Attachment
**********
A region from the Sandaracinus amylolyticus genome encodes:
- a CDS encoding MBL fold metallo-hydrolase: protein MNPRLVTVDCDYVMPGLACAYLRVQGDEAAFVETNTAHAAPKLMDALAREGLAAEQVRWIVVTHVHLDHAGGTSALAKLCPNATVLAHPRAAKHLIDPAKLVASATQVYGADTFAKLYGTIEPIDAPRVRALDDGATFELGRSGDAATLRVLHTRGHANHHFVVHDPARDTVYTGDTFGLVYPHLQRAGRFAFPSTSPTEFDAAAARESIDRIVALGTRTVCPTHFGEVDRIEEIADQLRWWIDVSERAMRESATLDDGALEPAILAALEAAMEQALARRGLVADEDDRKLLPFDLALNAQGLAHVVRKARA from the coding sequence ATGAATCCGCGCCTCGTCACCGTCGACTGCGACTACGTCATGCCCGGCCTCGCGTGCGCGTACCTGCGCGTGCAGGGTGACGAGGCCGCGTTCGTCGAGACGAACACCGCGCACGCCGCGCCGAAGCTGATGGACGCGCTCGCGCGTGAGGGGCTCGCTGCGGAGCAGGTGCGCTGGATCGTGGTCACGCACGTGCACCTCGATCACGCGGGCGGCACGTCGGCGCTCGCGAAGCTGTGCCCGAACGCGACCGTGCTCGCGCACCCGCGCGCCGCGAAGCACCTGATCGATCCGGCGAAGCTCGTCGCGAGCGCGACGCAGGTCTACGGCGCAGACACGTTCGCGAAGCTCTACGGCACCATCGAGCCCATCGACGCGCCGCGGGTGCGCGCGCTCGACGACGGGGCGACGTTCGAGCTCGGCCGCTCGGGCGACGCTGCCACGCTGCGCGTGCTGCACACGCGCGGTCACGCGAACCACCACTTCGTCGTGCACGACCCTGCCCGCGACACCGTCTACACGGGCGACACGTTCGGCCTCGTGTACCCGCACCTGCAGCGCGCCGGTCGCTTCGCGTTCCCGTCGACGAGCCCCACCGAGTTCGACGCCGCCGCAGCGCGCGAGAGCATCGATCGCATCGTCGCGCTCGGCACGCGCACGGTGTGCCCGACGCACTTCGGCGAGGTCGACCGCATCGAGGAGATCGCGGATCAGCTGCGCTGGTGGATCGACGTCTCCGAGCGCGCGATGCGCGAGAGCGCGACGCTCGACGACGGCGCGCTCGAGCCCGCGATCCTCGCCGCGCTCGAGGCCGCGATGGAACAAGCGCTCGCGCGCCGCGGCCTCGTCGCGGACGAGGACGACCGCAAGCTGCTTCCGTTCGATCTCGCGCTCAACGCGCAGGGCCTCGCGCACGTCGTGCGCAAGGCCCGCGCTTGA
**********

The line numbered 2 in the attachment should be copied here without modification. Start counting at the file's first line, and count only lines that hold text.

- a CDS encoding MBL fold metallo-hydrolase: protein MNPRLVTVDCDYVMPGLACAYLRVQGDEAAFVETNTAHAAPKLMDALAREGLAAEQVRWIVVTHVHLDHAGGTSALAKLCPNATVLAHPRAAKHLIDPAKLVASATQVYGADTFAKLYGTIEPIDAPRVRALDDGATFELGRSGDAATLRVLHTRGHANHHFVVHDPARDTVYTGDTFGLVYPHLQRAGRFAFPSTSPTEFDAAAARESIDRIVALGTRTVCPTHFGEVDRIEEIADQLRWWIDVSERAMRESATLDDGALEPAILAALEAAMEQALARRGLVADEDDRKLLPFDLALNAQGLAHVVRKARA from the coding sequence ATGAATCCGCGCCTCGTCACCGTCGACTGCGACTACGTCATGCCCGGCCTCGCGTGCGCGTACCTGCGCGTGCAGGGTGACGAGGCCGCGTTCGTCGAGACGAACACCGCGCACGCCGCGCCGAAGCTGATGGACGCGCTCGCGCGTGAGGGGCTCGCTGCGGAGCAGGTGCGCTGGATCGTGGTCACGCACGTGCACCTCGATCACGCGGGCGGCACGTCGGCGCTCGCGAAGCTGTGCCCGAACGCGACCGTGCTCGCGCACCCGCGCGCCGCGAAGCACCTGATCGATCCGGCGAAGCTCGTCGCGAGCGCGACGCAGGTCTACGGCGCAGACACGTTCGCGAAGCTCTACGGCACCATCGAGCCCATCGACGCGCCGCGGGTGCGCGCGCTCGACGACGGGGCGACGTTCGAGCTCGGCCGCTCGGGCGACGCTGCCACGCTGCGCGTGCTGCACACGCGCGGTCACGCGAACCACCACTTCGTCGTGCACGACCCTGCCCGCGACACCGTCTACACGGGCGACACGTTCGGCCTCGTGTACCCGCACCTGCAGCGCGCCGGTCGCTTCGCGTTCCCGTCGACGAGCCCCACCGAGTTCGACGCCGCCGCAGCGCGCGAGAGCATCGATCGCATCGTCGCGCTCGGCACGCGCACGGTGTGCCCGACGCACTTCGGCGAGGTCGACCGCATCGAGGAGATCGCGGATCAGCTGCGCTGGTGGATCGACGTCTCCGAGCGCGCGATGCGCGAGAGCGCGACGCTCGACGACGGCGCGCTCGAGCCCGCGATCCTCGCCGCGCTCGAGGCCGCGATGGAACAAGCGCTCGCGCGCCGCGGCCTCGTCGCGGACGAGGACGACCGCAAGCTGCTTCCGTTCGATCTCGCGCTCAACGCGCAGGGCCTCGCGCACGTCGTGCGCAAGGCCCGCGCTTGA